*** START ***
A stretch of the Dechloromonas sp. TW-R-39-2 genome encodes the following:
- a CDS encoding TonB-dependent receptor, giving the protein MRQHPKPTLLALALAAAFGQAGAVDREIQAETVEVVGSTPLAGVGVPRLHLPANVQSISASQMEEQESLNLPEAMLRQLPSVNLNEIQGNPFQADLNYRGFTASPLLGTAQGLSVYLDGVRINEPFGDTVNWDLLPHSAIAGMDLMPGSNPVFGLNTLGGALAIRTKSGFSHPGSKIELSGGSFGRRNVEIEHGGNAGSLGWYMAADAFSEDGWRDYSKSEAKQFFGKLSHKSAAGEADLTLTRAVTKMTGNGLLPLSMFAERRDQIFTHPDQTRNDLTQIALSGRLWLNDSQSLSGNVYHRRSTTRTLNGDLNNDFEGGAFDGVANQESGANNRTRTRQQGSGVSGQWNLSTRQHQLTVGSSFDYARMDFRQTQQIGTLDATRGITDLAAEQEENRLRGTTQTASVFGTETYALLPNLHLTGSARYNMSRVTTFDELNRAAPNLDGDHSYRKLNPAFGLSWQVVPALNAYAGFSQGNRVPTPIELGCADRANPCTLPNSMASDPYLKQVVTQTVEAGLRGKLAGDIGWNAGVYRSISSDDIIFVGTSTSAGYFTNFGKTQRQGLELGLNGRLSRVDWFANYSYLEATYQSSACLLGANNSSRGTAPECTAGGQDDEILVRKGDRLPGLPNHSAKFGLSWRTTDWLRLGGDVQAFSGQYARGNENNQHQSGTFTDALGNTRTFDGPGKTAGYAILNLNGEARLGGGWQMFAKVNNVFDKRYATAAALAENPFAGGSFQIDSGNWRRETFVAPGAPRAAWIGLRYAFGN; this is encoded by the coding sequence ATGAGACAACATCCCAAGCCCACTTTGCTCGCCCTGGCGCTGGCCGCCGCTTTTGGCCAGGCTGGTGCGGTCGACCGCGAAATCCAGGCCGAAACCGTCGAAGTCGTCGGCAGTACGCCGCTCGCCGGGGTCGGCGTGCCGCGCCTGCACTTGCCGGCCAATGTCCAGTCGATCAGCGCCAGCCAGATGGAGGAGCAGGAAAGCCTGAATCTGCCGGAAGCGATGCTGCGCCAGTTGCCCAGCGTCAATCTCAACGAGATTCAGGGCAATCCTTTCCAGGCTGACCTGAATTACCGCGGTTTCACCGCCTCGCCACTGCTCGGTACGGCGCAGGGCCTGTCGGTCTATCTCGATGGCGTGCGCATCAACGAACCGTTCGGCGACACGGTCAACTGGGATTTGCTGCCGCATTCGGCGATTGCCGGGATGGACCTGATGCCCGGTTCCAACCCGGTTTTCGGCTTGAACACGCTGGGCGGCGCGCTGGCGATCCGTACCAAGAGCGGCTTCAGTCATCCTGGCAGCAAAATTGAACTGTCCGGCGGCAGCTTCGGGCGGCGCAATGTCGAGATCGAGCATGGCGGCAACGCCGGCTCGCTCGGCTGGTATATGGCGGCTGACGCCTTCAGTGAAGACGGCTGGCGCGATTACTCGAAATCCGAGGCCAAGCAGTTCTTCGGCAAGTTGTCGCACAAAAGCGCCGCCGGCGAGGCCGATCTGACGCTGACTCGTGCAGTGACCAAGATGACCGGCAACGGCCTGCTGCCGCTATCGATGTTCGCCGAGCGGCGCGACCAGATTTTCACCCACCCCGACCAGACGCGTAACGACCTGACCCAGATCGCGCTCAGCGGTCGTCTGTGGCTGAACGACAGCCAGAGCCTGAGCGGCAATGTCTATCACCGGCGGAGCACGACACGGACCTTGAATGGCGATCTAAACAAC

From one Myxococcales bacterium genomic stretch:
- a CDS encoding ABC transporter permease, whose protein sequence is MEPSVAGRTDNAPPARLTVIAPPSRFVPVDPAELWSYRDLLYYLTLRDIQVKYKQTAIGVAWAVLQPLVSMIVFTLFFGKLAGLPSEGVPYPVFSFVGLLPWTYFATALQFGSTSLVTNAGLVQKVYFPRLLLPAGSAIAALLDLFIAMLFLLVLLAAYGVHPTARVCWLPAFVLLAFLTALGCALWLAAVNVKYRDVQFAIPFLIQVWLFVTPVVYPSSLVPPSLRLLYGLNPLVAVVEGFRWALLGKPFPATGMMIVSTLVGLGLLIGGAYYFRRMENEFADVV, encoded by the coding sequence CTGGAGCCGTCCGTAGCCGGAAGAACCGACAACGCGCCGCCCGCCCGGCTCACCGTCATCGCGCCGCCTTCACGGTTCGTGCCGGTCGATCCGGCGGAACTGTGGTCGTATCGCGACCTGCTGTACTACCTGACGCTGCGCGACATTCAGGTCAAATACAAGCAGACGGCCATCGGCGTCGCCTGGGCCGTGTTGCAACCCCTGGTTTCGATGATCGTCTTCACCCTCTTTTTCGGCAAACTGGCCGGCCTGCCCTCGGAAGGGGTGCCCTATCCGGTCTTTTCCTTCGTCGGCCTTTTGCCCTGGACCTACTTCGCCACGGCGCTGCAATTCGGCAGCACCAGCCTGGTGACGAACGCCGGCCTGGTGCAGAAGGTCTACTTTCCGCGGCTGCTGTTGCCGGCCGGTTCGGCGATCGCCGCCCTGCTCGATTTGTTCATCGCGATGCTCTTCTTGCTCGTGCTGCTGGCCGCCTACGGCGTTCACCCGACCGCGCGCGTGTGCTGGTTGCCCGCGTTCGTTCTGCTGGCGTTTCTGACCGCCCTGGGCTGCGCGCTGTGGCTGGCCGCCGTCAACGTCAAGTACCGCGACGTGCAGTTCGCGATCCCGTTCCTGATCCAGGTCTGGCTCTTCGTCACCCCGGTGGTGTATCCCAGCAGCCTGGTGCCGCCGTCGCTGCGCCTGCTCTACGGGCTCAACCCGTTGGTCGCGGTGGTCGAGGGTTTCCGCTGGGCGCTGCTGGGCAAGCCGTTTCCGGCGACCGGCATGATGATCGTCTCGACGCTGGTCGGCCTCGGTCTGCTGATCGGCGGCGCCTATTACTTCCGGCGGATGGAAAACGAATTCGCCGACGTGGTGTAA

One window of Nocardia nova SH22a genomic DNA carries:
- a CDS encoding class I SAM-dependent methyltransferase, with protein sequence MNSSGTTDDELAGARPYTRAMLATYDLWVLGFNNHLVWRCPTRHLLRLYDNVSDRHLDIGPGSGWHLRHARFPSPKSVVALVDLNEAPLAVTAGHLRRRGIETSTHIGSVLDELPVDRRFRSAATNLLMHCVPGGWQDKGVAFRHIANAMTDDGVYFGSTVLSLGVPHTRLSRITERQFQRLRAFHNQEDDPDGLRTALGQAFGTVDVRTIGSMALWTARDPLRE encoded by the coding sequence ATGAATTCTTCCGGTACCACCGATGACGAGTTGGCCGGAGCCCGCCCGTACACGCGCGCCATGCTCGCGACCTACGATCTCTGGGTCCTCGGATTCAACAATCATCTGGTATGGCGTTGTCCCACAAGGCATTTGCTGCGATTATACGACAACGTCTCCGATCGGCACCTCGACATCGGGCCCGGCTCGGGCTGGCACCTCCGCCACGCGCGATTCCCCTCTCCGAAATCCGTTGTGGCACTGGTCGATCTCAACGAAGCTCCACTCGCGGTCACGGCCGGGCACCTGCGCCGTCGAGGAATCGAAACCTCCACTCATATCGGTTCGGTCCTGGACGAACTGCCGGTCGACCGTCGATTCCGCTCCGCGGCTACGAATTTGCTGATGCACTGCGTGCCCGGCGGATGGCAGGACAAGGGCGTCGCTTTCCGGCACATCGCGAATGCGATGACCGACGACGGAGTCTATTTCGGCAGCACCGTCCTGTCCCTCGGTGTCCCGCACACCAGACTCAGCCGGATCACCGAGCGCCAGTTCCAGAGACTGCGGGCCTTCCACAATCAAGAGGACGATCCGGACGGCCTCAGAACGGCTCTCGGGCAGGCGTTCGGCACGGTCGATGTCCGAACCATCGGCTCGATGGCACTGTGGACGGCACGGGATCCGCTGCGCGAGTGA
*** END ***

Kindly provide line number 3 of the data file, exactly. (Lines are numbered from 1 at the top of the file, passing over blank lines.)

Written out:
From one Myxococcales bacterium genomic stretch: